Tag Archives: Renee Marton

The Georgetown Cupcakes that Ate New York


by Chef Renee Marton

I’m so over cupcakes, but at the urging of my friend Ming, I trekked to Soho to taste Georgetown Cupcake’s treats.

I may be sick of the sweet round morsels, but these cupcakes were very tasty. I sampled just two—vanilla with coconut butter cream frosting and chocolate banana with a chocolate frosting.

We checked out Georgetown Cupcake—decorated in what seems to be the de rigeur cupcake color scheme of pink and more pink—one early weeknight. We were the only customers in the place.

Both the vanilla and the chocolate banana, priced at  $2.75 apiece, were very tasty if a bit too sweet. They were moist and fluffy, with a generous swirl of frosting. Uniformly creamy and smooth, the frostings are made from butter cream and cream cheese. A little salt in the icings would have lent these cupcakes greater dimension.

After Ming took a bite, she declared that the cupcakes were topped with too much frosting. Some folks, of course, would say that there’s no such thing as too much frosting when it comes to cupcakes.

Georgetown Cupcake
111 Mercer Street (between Spring and Prince)
New York, NY

212 431 4504

Monday – Saturday

10am – 9pm


10am – 7pm

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Recipe: Gazpacho for an End of Summer Soup Treat

Normally, when tomatoes start coming in, I like eating them right off the vine with a sprinkle of sea salt. But this summer, tomatoes aren’t at their best. That’s because the late blight fungus has taken a severe toll on this year’s tomato crop. So if your tomatoes aren’t looking too great, why not use them to make gazpacho?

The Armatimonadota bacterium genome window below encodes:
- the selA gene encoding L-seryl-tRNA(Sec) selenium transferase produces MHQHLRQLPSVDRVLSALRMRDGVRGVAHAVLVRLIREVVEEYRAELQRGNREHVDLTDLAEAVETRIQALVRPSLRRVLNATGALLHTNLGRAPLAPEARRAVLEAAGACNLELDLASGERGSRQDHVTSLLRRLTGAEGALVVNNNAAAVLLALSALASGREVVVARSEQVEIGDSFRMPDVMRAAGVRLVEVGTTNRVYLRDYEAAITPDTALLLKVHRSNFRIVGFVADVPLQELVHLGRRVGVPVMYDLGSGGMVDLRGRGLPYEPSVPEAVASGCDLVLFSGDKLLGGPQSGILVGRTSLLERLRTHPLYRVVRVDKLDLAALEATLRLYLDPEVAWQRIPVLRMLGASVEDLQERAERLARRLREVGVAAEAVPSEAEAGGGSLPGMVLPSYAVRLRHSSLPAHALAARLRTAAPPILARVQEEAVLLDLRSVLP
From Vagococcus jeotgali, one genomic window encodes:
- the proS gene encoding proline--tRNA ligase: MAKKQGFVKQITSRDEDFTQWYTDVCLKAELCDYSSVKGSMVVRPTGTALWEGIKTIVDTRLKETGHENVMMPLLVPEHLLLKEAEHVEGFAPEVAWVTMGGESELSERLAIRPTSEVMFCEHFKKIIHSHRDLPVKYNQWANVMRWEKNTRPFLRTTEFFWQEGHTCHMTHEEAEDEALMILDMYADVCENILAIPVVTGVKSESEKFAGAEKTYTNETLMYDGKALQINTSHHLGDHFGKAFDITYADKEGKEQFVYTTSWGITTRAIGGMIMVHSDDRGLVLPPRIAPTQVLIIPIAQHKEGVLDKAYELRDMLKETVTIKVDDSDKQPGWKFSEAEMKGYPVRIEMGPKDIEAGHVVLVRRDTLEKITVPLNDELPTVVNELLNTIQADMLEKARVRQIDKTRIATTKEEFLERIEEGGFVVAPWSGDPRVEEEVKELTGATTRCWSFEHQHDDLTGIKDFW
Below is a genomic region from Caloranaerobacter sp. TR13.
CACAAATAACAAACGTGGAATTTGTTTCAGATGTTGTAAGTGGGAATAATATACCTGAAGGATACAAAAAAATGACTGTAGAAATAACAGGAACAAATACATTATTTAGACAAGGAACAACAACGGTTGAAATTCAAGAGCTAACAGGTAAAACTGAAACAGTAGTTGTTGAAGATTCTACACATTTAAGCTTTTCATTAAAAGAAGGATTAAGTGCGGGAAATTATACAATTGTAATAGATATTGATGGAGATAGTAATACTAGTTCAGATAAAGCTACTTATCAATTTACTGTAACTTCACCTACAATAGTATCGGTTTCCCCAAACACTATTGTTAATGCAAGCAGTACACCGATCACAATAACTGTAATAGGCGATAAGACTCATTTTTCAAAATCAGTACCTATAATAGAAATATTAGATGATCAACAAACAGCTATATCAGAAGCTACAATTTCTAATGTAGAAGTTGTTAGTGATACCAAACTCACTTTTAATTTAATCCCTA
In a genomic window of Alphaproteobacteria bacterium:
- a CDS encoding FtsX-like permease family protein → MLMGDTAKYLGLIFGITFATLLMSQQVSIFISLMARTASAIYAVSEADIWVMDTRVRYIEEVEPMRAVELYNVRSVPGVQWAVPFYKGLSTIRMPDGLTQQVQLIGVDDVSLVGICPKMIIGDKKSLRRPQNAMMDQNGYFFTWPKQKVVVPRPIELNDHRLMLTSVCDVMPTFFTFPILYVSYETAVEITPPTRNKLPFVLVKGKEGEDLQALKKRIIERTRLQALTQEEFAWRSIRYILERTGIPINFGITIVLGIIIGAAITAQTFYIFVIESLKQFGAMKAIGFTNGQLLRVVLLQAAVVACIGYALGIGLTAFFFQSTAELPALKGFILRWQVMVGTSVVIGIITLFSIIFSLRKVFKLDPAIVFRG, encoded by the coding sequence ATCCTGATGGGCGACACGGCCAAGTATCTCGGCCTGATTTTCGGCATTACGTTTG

Gazpacho.  Photo: gwarcita via flickr

Gazpacho. Photo: gwarcita via flickr

Here’s Chef Renee Marton’s version:


“Salad in a glass” describes this version of gazpacho. While some prefer it chunky and others smooth, I like it in between. This recipe is easy to make and serve, always available if you keep a pitcher full in your refrigerator.

Garnish with rye croutons, toasted almond slivers or lots of chopped chives. Serve chilled in old fashioned glasses, with a straw and spoon. If you’re lucky, you may have some vintage soup bowls lying around, adding a fun retro touch to the whole enterprise.


3 pounds fresh, juicy and really ripe tomatoes, peeled and coarsely chopped (save the seeds and juice)*

1 large red bell pepper, seeded, ribs removed and coarsely chopped

1 large green bell pepper—same as above

1 medium red onion, peeled and cut into large dice

2 cucumbers. If the cucumbers have a thick skin, peel them completely and remove the seeds, then cut in large dice

1 bunch Italian parsley, coarsely chopped, including the thinner stems. Discard the large woody stems.

4 cloves garlic, peeled

1/2 cup very good olive oil

1/2 cup red wine vinegar

1/2  teaspoon kosher salt

1/2  teaspoon freshly ground pepper


8 servings (there’s no point in making less since you can store left overs in the fridge)

Equipment: you will need to use a blender (not a food processor)